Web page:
- The Washington Times - Monday, February 7, 2000

Of course Shirley Henderson, like anyone else born in the British Isles, had heard of Gilbert and Sullivan. But their Victorian musical theater meant little to her before she was introduced to Leonora Braham.
"The British are a bit cynical about G&S;," says Miss Henderson as she soaked in some sunshine in the midst of a promotional tour for the Mike Leigh film "Topsy-Turvy," a richly textured backstage epic detailing the creation of William S. Gilbert and Arthur Sullivan's biggest hit, "The Mikado." The film, which is being released in America before England, opened recently.
A tiny pro with credits ranging from Shakespeare at England's National Theatre to a spurned waif in Danny Boyle's film "Trainspotting," Miss Henderson plays Braham, the leading soprano who created the role of Yum-Yum in "Mikado."
"She's not the one in that cast who was well-known," Miss Henderson says. "There was lots to discover about her."
Such featured G&S; players as George Grossmith, Jessie Bond and Rutland Barrington were legends in their time, molded by the tyrannical Gilbert into stars of hit after hit. But Braham, though she created such roles as Patience and Princess Ida (in the shows of the same name) merely passed through the D'Oyly Carte Opera Company, the official and exclusive producer of the G&S; canon.
In "Topsy-Turvy," however, Braham is the one who ends the film, singing languidly to her image in the dressing-room mirror. And that Braham, whose exquisite delicacy may linger longest of all Mr. Leigh's well-upholstered dreams, is as much a creation of Miss Henderson as she is of the author and director.
"She had to be an amazing performer," says Miss Henderson, "but life seemed a bit of a trial for her. She was threatened with the sack, you know. There's a sadness to her life, the woman behind Yum-Yum."
The actor's-eye view of "Topsy-Turvy" provided by Miss Henderson is a fascinating peep at Mr. Leigh's unusual method of filmmaking, which he conceives as a series of collaborations with artistic colleagues based on exhaustive research and improvisation.
"I don't think there ever was a script actually written down," says Miss Henderson, "but everything we did was completely set with absolute precision when we went before the cameras."
Her first meeting with Mr. Leigh was a brief chat on general life and times, she says. Three months later, she got another call with a request that she prepare to sing a Gilbert and Sullivan song. She wasn't told anything about the project.
"I was never trained as a singer," she says. "None of us [in the cast] were, as far as I know. But I don't even read music."
At the library, she found a tape of, by coincidence, "The Mikado." A song she thought she might try was, again coincidentally, Yum-Yum's "The Sun Whose Rays," eventually to serve as the lovely finale of "Topsy-Turvy."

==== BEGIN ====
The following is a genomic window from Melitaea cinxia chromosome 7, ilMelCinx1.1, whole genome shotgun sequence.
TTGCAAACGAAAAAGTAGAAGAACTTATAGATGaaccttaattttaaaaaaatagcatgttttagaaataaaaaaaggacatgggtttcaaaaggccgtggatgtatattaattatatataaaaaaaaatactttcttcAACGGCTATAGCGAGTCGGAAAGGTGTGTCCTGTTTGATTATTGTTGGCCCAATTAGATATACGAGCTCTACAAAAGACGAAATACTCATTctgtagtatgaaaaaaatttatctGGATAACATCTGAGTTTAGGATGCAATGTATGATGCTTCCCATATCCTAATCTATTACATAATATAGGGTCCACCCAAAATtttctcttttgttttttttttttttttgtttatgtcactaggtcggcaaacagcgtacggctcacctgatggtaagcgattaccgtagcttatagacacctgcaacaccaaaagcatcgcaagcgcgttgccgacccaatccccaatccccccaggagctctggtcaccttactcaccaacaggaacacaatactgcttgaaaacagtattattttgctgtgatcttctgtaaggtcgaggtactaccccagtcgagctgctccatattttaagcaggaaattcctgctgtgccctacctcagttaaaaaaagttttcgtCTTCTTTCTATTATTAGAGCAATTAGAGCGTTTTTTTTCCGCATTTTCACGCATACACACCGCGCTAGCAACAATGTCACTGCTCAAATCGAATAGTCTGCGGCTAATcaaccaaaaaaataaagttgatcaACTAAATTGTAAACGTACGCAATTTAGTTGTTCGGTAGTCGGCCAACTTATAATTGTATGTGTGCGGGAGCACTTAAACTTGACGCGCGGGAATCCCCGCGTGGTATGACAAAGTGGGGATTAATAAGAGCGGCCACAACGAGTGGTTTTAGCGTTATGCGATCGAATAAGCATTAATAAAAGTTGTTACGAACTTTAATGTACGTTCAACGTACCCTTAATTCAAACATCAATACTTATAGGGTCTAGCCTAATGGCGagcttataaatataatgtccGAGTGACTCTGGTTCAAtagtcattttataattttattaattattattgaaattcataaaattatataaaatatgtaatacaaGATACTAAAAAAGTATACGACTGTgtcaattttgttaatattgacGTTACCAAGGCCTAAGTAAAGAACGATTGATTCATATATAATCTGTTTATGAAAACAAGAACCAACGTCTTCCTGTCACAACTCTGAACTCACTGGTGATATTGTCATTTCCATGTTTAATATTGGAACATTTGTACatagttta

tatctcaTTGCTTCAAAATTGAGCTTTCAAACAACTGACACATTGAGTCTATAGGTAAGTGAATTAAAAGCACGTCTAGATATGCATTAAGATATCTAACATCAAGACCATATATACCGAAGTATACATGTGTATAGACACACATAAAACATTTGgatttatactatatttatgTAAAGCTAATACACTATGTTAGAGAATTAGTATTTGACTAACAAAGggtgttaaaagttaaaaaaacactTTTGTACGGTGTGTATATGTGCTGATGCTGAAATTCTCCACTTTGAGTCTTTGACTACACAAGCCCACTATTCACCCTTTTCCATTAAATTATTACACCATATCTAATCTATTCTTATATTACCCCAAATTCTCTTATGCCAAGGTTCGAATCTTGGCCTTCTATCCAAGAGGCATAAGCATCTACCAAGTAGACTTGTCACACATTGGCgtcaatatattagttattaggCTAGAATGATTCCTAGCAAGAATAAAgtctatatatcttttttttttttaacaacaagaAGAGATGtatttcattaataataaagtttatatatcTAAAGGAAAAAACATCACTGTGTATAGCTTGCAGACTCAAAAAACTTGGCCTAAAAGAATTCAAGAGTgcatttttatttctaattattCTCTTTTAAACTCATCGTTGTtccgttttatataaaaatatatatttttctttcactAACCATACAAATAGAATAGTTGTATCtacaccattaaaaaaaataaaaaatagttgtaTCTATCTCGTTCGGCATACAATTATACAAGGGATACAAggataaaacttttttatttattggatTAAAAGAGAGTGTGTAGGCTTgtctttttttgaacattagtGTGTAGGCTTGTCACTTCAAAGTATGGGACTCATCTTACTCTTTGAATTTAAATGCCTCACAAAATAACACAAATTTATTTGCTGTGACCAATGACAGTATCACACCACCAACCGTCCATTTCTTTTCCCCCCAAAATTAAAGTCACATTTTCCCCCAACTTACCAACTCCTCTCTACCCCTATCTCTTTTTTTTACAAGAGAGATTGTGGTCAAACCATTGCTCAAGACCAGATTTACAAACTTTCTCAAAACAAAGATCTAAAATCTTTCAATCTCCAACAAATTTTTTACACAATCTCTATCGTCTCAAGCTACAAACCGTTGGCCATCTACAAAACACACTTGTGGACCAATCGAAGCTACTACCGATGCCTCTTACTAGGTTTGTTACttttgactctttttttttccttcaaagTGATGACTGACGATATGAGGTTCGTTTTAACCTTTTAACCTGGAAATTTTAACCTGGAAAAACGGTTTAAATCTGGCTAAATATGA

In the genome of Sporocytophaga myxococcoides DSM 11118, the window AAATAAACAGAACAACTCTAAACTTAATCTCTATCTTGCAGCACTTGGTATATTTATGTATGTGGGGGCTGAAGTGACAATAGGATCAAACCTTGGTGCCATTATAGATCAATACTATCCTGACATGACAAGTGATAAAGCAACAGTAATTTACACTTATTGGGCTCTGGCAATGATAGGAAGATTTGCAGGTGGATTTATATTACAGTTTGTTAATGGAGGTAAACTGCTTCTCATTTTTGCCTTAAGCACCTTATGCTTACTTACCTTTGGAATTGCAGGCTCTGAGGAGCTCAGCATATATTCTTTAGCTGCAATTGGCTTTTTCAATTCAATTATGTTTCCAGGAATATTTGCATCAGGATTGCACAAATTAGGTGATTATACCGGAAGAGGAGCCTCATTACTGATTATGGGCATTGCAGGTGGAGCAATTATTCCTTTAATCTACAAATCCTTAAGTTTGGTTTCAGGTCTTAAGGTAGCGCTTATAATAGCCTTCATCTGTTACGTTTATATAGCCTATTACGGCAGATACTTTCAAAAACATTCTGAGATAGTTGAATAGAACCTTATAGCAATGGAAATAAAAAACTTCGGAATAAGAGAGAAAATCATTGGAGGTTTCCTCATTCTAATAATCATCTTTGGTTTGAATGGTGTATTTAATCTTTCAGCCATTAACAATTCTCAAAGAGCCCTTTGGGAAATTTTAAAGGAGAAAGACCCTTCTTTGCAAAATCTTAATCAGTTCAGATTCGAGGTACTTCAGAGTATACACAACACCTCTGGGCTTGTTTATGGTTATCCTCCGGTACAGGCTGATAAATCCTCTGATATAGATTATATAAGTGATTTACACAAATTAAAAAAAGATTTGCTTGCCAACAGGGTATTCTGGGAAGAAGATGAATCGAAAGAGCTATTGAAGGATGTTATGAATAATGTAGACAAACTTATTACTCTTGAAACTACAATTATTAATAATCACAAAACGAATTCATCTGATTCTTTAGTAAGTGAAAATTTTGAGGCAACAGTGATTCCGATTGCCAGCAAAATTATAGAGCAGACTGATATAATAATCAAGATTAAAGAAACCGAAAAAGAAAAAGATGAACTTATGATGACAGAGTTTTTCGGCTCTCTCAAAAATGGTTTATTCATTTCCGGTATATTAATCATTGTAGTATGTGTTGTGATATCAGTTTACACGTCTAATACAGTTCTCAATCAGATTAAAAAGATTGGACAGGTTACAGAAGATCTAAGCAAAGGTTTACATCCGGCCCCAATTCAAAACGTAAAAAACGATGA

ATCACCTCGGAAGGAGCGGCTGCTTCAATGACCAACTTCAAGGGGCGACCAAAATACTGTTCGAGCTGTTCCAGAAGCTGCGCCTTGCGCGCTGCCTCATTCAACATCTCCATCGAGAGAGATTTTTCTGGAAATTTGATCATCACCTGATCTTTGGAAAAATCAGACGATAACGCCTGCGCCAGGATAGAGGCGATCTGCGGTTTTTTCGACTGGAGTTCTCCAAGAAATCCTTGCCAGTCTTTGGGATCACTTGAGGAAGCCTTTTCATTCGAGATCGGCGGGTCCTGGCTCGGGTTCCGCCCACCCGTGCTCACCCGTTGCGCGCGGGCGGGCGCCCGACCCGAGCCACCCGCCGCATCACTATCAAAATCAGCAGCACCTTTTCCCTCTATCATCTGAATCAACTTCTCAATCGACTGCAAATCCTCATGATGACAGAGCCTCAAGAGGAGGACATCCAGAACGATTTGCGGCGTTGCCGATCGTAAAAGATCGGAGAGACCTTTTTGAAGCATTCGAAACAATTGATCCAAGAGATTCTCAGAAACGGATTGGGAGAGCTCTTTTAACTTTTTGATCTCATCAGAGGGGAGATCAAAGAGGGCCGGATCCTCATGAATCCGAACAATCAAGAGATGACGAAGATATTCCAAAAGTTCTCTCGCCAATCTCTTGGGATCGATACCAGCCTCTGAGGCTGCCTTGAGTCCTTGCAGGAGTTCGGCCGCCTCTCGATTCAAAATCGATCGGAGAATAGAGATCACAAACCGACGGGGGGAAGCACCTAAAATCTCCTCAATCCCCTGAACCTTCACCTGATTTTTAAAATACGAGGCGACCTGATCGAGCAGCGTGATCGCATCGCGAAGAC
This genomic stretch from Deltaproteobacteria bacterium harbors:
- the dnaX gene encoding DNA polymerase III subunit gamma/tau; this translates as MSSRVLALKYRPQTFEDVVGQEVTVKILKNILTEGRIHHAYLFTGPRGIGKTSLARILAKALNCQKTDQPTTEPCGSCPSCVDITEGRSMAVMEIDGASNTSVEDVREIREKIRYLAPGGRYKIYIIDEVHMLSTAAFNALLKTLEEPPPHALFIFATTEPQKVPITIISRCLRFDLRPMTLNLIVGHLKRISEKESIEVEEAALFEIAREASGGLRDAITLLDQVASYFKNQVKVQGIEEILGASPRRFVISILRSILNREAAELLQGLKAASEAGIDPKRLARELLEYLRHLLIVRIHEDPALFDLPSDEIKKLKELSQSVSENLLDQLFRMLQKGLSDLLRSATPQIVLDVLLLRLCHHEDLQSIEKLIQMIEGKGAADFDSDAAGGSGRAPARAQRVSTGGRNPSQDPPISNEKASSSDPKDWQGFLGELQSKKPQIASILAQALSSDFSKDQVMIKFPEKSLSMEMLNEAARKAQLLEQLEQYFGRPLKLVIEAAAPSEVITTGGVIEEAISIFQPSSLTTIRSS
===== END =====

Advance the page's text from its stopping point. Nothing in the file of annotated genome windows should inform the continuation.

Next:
"When I got to the audition, I asked the pianist to play the song through to see if I had memorized it in the right key. I had, so I sang it for Mike Leigh and the other people there.
"Then they asked me to listen to another song something about a monkey, from 'Princess Ida' and, after hearing it just once, to sing it myself. I started to laugh inside, but I sang a bit of it anyway. I think they just wanted to see if I would be willing to try."
Six months later, while she was appearing in a play at the Old Vic, Miss Henderson received a call backstage offering her a job in a Mike Leigh film.
"We all met at the Savoy Theatre so he could say hello," she says, "and I was given a name: Leonora Braham. I was not encouraged to discuss her with the others but to start researching her. When I found she was a leading soprano, I began to suspect that I had a leading role myself.
"But we still were told nothing about the project."
It was three more months before her actual work began, months when she chased traces of Braham through libraries, museums and government records. Finally, though, the company was called together at the Richmond Theatre, a suburban London playhouse virtually unchanged from Victorian times, and dressed in their costumes.
"We just walked about and acknowledged each other," she remembers, "just plucking up the courage to say to ourselves, 'This is how we speak.' "
Group scenes were shot, mostly at the Richmond Theatre, in many days of mass collaboration, with actors encouraged to improvise and interact before the scenes were set.
"A lot had to be invented," Miss Henderson says. "Otherwise, the film would have been just a documentary. We had to make it work as a film while respecting the history."
Many of her key scenes take place in a dressing room Braham shares with the soubrette, Jessie Bond (played by Dorothy Atkinson).
At 34, Miss Henderson is a stage veteran and a frequent TV presence in such series as "Hamish Macbeth," opposite Robert Carlyle. "But I do like cinema, and it's hard, in Britain, to get into."

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